Many of us go to great lengths to avoid making mistakes,and feel ashamed when we do. We forget that making a mistake is something we did and not who we are. If we learn from them and make amends to others when necessary, they are valuable learning tools that can actually increase our level of confidence and connection. Recovering from mistakes requires a sense of trust that we will be forgiven and loved even with our flaws. This creates real relationships and a sense of acceptance and relaxation.
The perfectionist culture we live in today (especially in Marin County) puts tremendous stress on teens. Often they are driven to participate in too many activities in order to compete with their peers for acceptance to the right college and don’t have time to rest, play or integrate what they’re learning. While it’s positive for them to reach their full potential, balance is essential and teens need room to try different things to discover who they are.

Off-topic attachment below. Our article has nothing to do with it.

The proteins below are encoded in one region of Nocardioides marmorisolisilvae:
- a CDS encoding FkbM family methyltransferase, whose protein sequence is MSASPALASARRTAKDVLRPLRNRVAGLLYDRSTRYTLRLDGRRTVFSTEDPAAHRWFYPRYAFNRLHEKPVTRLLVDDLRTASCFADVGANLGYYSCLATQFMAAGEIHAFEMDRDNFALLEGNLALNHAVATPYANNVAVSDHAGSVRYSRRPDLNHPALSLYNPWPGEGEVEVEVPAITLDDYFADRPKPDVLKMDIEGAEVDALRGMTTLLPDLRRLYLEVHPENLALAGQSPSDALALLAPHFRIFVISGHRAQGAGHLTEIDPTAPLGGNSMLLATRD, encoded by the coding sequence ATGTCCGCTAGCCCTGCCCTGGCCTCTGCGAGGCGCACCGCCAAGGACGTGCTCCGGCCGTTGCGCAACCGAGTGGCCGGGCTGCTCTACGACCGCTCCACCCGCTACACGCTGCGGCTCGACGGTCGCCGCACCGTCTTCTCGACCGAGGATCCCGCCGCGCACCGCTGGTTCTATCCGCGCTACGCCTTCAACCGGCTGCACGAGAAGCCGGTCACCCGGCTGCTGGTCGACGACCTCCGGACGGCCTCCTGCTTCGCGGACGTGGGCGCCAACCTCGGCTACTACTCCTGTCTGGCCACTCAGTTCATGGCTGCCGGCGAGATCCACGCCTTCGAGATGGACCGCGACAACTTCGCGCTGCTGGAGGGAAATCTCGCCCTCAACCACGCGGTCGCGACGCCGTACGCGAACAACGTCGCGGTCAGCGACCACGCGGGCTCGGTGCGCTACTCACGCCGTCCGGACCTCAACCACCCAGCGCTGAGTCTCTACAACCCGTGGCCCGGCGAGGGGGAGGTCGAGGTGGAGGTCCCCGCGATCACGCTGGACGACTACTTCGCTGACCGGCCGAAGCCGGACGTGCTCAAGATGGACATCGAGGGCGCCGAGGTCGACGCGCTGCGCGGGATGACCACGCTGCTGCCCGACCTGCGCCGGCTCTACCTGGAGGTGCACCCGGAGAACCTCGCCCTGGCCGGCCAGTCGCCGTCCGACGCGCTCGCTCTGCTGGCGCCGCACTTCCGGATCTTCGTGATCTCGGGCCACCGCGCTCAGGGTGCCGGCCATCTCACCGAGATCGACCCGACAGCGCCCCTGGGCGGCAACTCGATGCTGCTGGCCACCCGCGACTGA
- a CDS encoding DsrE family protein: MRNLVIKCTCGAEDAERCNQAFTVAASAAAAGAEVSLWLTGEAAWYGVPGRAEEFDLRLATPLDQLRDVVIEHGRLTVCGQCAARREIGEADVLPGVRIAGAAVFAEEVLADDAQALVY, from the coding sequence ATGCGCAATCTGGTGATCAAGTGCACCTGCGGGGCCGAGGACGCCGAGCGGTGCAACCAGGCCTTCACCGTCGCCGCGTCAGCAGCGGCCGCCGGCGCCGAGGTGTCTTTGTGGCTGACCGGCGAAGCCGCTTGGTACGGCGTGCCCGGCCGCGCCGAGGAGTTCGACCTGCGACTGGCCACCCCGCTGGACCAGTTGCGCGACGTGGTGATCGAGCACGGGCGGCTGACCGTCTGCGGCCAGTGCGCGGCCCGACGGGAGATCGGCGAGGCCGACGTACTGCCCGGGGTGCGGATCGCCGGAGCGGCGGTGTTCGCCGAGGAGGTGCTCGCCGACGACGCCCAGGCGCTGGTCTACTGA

Mistakes are unavoidable when taking risks in life. If we’re not taking risks, we’re not fully alive and are playing it too safe. Mistakes deserve celebration when we use them as an opportunity to learn and grow. They can even bring people closer because they are honest. Perfection is about hiding who we are to be accepted, but that artificial acceptance never feels like enough. Deep down we know we’re human and fear rejection if someone finds out. This is especially true for teens who desperately want to be accepted by their peers. Mistakes are about revealing who we are, which can lead to greater understanding and acceptance. This is the culture we want to create for our youth.
The only way to accept your teen’s mistakes is by accepting your own imperfection. As a painter, I often avoid making mistakes. I want to produce something pretty so I try to make my painting look a certain way. Then I notice I’m all locked up and not having fun because I’m choosing to look good instead of trusting, creating and expressing myself. I’m trying to control the outcome and the aliveness is lost. This is what teens bring to their families; aliveness, unpredictability, and chaos. In chaos theory, things are broken down so they can be rearranged at a higher level of consciousness. If things are breaking down in your family due to your teen’s withdrawal or chaotic behavior, it’s an opportunity for the whole family to learn and grow and reconnect at a higher level.
Teen Solutions Therapy